Developers like what they see with container technology, so far

Survey of 300 developers gives a thumbs-up to this lightweight application delivery vehicle, but skills and security questions linger.

Container technology is speeding up release cycles and making developers' jobs a little easier. However, the technology is still young, and many developers and IT managers are still trying to get a sense of its capabilities and limitations.

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Photo: Joe McKendrick

That's the key finding from a survey of 300 software developers, released by Shippable. In the survey, 74 percent say they are shipping software faster because of containers, which enclose code in a layer of software that can be transported easily between computers.

Developers are increasing their use of containers to power new and prospective applications. Container technology has become more popular as developers search for tools that accelerate release cycles and improve application flexibility.

Along with speedier software delivery, another 17 percent said containers enabled them to get jobs done with fewer developers. More than half (52 percent) are using containers in production for new applications, and at least 14 percent said they're using containers in development/test environments.

Meanwhile, 89 percent said they're "very likely" or "somewhat likely" to increase use of containers in the next 12 months.

The survey also uncovered some roadblocks to widespread container adoption. Among developers not using containers today, the most common reason is they don't have the necessary technology skills in-house. The second most common reason given was that container technology is still too immature.

Other developers said their infrastructure is not designed to work with containers; they were concerned about the security risks; and container technology ROI is still unproven.

That said, David Linthicum posted a piece a couple months back that cautioned enterprise users on the potential highs and lows of moving into a relatively new approach such as containers. "Containers don't solve all problems," he notes. "Enterprises need to make sure their eyes are wide open as they move to the technology." Dave's advice:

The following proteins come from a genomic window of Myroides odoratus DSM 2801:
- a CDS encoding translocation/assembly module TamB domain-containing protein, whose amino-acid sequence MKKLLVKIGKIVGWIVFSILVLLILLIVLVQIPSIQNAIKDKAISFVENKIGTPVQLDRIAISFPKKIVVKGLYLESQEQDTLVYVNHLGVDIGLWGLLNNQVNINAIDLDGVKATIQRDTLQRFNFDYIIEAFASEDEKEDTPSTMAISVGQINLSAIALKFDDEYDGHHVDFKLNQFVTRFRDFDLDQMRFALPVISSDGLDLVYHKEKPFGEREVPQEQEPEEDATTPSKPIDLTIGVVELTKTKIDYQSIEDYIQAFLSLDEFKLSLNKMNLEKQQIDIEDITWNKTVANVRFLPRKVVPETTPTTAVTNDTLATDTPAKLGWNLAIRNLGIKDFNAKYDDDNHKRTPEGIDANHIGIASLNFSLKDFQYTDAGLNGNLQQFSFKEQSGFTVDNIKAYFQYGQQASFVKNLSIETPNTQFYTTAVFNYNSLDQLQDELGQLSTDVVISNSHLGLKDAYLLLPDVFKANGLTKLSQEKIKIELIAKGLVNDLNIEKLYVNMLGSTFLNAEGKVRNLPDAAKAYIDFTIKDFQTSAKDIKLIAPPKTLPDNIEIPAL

• Containers are generally safe, but keep an eye on their security implications.
  • It may not be worth the hassle to containerize many applications. They're "either too coupled, or too decoupled from the data or other application components." It may be worthwhile to apply some of the lessons learned in the cloud space here, Dave adds.
  • It takes certain skills to build and work with containers.
  • Test, test and test again. Scalability, stability, data management, governance and security implications need to be thoroughly understood.
  • Containers are not a strategy, rather they support larger strategies, especially cloud.

Container adoption is tightly coupled to an overall cloud strategy, the Shippable survey finds. The majority of respondents (31 percent) said they are running containers on public cloud infrastructure, while 30 percent run them on private clouds, and 17 percent on hybrid clouds. Only two percent use containers in traditional on-premises systems.

Google Compute Engine ranks as the leading public cloud service for contianerized applications (used by 52 percent of developers), while 49 percent are running on Microsoft Azure and 43 percent on Amazon Web Services.

Development platforms in use for containers include GitHub (58 percent), with another 27 percent using Atlassian, 23 percent using Jenkins, 23 percent using Puppet and 19 percent using Chef.